Coronavirus Diaries is a series of dispatches exploring how the coronavirus is affecting people’s lives. For the latest public health information, please refer to the Centers for Disease Control and Prevention’s website. For Slate’s coronavirus coverage, click here.
This as-told-to essay from a priest in Nembro, in Northern Italy, has been edited and condensed for clarity from an interview with Alessio Perrone.
Even for us priests, it’s harrowing. Death, that is, but also the inhumanity with which we are forced to face it in these strange times.
I’m the parish priest in Nembro, a small town near Bergamo, Lombardy, that has been one of the worst hit by Italy’s coronavirus crisis. Here, in a small town of about 11,000, at least 100 people have died in the first 20 days of March alone.
Although our mourning started with the coronavirus outbreak in Lombardy at the end of February, I and the other three priests in Nembro had seen some harbingers since early January. We saw an unusually high number of funerals—up to four or five a week. This had occasionally happened in the past, but in January it was happening every single week—every day we had a funeral, if not two.
For a time, we were astonished at this number. We wondered what was going on. But there was no reason to be alarmed then.
We understood that it had probably been the coronavirus much later, when the crisis exploded in February. In the last few weeks, so many people in our community died of the virus that we had to go to the cemetery two, three, four times a day. Funerals are no longer allowed, like all other gatherings of people, but we have been blessing 16 or 17 bodies a week.
Even I felt sick for 10 days, with high temperature and fatigue. I called the Red Cross, but they said my blood oxygen levels looked OK and that I wasn’t struggling to breathe, so I should just stay home and wait for it to pass. They recommended I rest and take a fever reducer. Thank God, I healed.
The way people are passing away heaps sorrow upon sorrow. Hospital wards are closed off, so not only are people losing a loved one—often in a sudden, fast, and unexpected way—but they also can’t be close to their relative in the hospital or the final moment. This is a huge sorrow: They will only see him or her return after days, perhaps in an urn.
We priests are also barred from visiting, so we have stopped saying last rites. Neither can we visit believers at their place to comfort them.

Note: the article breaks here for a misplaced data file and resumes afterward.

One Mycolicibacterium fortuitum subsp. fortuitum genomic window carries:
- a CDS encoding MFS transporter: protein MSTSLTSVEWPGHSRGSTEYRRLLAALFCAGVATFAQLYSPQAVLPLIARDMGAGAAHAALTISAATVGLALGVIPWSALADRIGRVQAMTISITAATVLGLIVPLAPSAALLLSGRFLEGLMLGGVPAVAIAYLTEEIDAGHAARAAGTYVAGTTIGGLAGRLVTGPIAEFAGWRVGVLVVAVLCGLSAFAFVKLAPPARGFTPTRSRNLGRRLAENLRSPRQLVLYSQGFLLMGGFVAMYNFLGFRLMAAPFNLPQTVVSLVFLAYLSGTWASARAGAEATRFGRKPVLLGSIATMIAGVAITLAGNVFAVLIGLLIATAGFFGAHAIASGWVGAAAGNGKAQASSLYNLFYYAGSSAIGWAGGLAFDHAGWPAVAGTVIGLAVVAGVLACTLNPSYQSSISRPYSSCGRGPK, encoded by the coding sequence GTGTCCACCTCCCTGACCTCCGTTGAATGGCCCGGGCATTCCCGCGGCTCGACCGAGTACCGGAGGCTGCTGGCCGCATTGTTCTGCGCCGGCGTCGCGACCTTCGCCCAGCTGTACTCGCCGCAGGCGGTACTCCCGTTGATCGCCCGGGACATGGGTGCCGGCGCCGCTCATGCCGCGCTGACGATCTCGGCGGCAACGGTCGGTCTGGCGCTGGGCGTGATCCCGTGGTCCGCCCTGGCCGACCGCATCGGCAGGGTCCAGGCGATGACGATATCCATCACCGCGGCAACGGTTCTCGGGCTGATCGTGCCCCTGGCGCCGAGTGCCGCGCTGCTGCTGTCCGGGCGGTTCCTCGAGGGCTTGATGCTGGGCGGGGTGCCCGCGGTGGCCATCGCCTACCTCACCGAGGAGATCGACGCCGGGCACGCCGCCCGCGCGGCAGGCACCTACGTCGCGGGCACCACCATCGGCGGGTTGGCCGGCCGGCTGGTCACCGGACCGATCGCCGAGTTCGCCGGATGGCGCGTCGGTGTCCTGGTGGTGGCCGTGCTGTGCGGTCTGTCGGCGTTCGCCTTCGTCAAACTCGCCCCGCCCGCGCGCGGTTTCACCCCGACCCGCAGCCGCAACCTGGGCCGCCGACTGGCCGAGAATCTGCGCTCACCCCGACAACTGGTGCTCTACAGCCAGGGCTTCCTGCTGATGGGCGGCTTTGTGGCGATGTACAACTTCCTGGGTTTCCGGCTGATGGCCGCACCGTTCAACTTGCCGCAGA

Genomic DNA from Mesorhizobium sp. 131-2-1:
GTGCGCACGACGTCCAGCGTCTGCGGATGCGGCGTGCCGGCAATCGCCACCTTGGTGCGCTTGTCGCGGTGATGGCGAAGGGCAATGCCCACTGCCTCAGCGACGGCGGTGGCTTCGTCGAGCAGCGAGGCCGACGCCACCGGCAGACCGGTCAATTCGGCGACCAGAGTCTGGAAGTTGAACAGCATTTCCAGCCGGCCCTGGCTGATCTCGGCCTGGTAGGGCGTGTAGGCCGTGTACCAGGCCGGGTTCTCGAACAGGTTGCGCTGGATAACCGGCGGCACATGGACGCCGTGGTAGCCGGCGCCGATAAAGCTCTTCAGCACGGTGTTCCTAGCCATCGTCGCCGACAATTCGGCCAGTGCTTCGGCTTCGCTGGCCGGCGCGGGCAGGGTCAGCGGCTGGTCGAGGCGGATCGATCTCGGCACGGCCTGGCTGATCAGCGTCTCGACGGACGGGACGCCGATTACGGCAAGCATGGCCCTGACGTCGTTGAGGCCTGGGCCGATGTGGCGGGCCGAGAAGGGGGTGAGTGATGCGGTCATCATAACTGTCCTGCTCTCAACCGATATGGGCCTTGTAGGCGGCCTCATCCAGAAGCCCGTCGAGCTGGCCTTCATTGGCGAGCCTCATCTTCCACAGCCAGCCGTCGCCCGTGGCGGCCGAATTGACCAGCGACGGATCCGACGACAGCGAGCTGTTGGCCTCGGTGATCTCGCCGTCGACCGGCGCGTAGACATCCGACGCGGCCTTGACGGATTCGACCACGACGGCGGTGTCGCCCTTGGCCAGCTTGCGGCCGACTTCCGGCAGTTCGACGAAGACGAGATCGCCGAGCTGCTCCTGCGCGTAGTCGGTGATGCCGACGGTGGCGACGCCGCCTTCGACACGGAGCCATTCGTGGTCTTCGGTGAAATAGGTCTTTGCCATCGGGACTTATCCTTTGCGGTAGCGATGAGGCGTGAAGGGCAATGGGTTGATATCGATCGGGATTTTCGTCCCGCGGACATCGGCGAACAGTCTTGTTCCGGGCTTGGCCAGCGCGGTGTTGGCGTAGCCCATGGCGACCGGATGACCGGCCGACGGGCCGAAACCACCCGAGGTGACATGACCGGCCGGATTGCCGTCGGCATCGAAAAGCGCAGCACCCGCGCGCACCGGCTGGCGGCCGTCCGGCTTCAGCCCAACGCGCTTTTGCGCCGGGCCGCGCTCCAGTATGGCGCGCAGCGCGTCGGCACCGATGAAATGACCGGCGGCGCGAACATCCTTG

We keep saying Mass, but people can’t attend. We livestream it on YouTube, Facebook, and Spreaker, and every Sunday at 10 a.m., we remember all those who died during the week.
We can no longer celebrate funerals. Instead of the whole Catholic funeral Mass, we can only say a quick blessing before the casket is buried at the cemetery—a few prayers, the Our Father, the Credo, and a few words. It takes 10 minutes, and only the closest relatives can attend.
We don’t wear masks and gloves, nor do we keep our distance at the cemetery. So many relatives are quarantined that when a person dies of the coronavirus, often only two, three, or five people come to the blessing.
Serving our community is tough at this time. Believers call me—I spend three or four hours on the phone every day to talk to families who have just lost someone or to people who need a comforting word during this lockdown.
For a whole month now, we have stopped tolling the church bells. Their sound was so psychologically devastating—they would toll three, four, five times a day. They fueled anxiety: It was becoming impossible for the community to understand whom they tolled for. “They toll so often. Who is it for this time?”
We also replaced the morning and evening bells with more cheerful sounds, hoping it would create less distress and more hope.
We try to find moments of joy to share with the community because it is almost crushed by the weight of all this anguish. Three children were born this week, and we will share the news on Sunday. We have no other ways.
We priests who live near our people share this pain. We need normality.
This week gave us a glimmer of hope. We still do many blessings at the cemetery, but the number of calls we receive from bereaved families seems to have decreased—perhaps fewer people are dying. This afternoon I spoke with the mayor of Nembro, and he had the same impression. He said, “Let’s take it with a pinch of salt, but let’s keep our fingers crossed. Let’s hope.”
With the other priests here in Nembro, we often talk about what life will be like when this is over. So many of the iconic people of our town are gone that it’s difficult to imagine. We’ll have to take in normality again. We hope this epidemic will have made us rediscover the beauty of the simple things in life—like meeting each other, hugging each other, loving each other.